Minimise path, maximise growing space

Keeping a path-to-garden ratio that maximises growing space is important. Path width depends on whether only a narrow foot track is needed to access the garden from one side, and to allow wheelbarrow access from the other side.

We can reach half way across the garden bed from either side, ensuring crops are accessible and to avoid walking on the garden. Were the garden bed wider, stepping stones would be installed to access crops. Alternatively, narrow paths could be built across a wider bed although care need be taken to minimise the area they consume.

Engineering thinking—the building phase

Design thinking done, it was time to move on to the other type of thinking we use in permaculture: engineering thinking. This is about the how, from what and in what quantity, and the sequence we would follow in building the garden. What is the first step, then the next, then the next. Then we build.

This phase consisted of:

  • clearing the site of the garden bed to remove rocks and weeds
  • construction of the timber plank sides by screwing the planks into short star pickets hammered into the soil—a single upslope plank and double planks downslope
  • forking the soil to open it to moisture and nutrients
  • spreading several centimetres of vege mix from the local landscaping supplier over the bed
  • spreading a layer of straw mulch
  • hammering steel posts into the soil along the edge of the garden bed at 960mm spacing and connected the tops with a curve of 25mm irrigation piping
  • looping a soaker hose through the garden; all that is needed to irrigate is connecting it to the feeder hose; the water trickles out rather than sprays
  • planting; the hexagonal biointensive planting pattern has served us well in past gardens, so we adopted it again; plant spacing relates to the mature size of the particular plant so that the plants almost touch when fully grown
  • stretching netting over the frame and pegging it into the garden soil to exclude the voracious possums and greedy pedemelons that proliferate around here and specialise in night raids on anything edible (they don’t like bean leaf or jerusalem artichoke or some herbs, but they love chives).

The stages followed the sequence of ‘what first then what next’ of the engineering thinking phase. The phase also includes working our what materials will be needed and in what quantity (planks, star pickets, barkchip, fill, mulch, soaker hose etc), and the tools (power driver, hammer, bubble level, spade) and quantity of expendables such as screws that will be needed. All these are made ready before construction starts.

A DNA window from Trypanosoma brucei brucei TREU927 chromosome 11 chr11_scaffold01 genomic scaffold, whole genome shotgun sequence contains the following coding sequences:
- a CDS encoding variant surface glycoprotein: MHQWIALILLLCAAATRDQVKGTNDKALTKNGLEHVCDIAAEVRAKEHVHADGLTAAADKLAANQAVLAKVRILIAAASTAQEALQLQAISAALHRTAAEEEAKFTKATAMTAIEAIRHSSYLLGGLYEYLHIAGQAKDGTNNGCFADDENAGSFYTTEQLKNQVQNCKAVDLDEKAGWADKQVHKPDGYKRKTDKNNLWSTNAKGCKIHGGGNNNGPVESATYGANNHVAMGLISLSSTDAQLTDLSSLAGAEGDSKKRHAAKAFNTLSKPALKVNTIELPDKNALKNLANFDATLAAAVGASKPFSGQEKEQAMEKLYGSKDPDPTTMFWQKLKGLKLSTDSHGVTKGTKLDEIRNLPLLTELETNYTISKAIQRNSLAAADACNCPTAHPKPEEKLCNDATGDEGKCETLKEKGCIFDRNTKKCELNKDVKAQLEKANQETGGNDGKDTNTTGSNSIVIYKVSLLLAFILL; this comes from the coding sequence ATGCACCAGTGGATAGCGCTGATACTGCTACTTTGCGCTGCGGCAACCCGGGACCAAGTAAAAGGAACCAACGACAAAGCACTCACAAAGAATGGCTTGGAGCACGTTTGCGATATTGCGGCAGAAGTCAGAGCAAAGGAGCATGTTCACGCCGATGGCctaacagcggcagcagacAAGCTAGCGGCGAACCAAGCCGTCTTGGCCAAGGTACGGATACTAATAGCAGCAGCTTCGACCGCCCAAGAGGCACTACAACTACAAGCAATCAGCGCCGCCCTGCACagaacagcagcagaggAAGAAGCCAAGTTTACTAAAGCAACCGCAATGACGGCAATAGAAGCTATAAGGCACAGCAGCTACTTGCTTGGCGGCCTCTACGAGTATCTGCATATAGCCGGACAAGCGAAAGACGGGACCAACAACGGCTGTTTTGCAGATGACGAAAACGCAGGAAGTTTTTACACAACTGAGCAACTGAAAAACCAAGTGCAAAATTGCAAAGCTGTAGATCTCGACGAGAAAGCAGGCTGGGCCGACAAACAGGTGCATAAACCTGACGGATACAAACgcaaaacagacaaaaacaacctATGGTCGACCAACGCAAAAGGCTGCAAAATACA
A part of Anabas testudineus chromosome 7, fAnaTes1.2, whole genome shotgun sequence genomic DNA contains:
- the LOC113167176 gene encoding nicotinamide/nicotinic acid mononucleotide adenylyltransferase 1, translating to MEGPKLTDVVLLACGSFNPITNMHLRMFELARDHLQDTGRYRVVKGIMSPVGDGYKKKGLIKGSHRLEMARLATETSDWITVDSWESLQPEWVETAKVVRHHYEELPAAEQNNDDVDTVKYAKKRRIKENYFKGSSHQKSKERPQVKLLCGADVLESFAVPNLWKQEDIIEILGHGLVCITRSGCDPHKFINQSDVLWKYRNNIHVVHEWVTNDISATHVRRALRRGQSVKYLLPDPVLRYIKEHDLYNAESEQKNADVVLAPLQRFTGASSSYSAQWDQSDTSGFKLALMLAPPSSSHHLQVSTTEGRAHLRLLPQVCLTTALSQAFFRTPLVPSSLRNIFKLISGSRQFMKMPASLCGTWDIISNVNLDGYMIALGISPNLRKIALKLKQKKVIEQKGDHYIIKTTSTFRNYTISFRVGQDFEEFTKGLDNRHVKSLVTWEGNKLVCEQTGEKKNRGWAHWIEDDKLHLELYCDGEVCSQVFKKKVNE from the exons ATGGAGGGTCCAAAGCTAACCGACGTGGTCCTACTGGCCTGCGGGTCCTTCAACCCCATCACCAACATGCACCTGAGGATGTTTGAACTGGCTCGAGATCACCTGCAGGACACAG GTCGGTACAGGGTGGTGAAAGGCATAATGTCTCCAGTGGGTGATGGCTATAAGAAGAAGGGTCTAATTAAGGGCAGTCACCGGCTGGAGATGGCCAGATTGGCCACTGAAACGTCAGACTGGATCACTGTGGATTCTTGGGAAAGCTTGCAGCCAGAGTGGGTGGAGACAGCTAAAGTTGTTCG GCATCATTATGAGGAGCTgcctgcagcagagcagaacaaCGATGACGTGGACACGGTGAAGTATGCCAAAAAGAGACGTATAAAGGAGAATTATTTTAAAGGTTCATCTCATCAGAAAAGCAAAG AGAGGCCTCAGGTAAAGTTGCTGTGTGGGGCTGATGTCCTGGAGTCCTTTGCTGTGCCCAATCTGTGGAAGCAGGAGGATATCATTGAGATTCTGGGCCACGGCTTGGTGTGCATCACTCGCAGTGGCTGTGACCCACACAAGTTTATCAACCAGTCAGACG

The maintenance phase—how to keep it going

Now planted out, we moved into the maintenance phase—plant, harvest, replant and maintaining soil fertility.

A constraint

One of the constraints we face is that we do not produce a great deal of organic waste. This limits how much compost we can make. It is a constraint that other small households face.

Perhaps we will resort to planting a seasonal nitrogenous and fibre green manure to add nutrients to the soil, as we did on the mainland.

So, garden bed one finished. More to come.

The garden completed. To create a level planting bed on the slope, two planks or reused timber were screwed to star pickets on the downslope, a single plank on the upslope. The wheelbarrow gives an indication of the path width that is designed to accommodate it. The next door neighbours started their own vegetable garden as soon as they moved in recently. Vegetable gardens are common in Tasmania. The garden bed is the first of more to come.
We established the root crop, jerusalum artichoke that produces edible tubers (the tall sunflower-like plant), tomato, bush beans and a trial planting of the edible leaf, basella (Basella alba, aka Malabar spinach, Ceylon spinach) by one of the rainwater tanks. Basella is a warm climate crop we are familiar with from our work in the Solomon Islands and that we grew in Sydney, so we wait to see how it goes in the colder Tasmanian climate.

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Ideas, analysis and stories about the permaculture design system

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Russ Grayson

Russ Grayson

I'm an independent online and photojournalist living on the Tasmanian coast after nine months on the road in a minivan.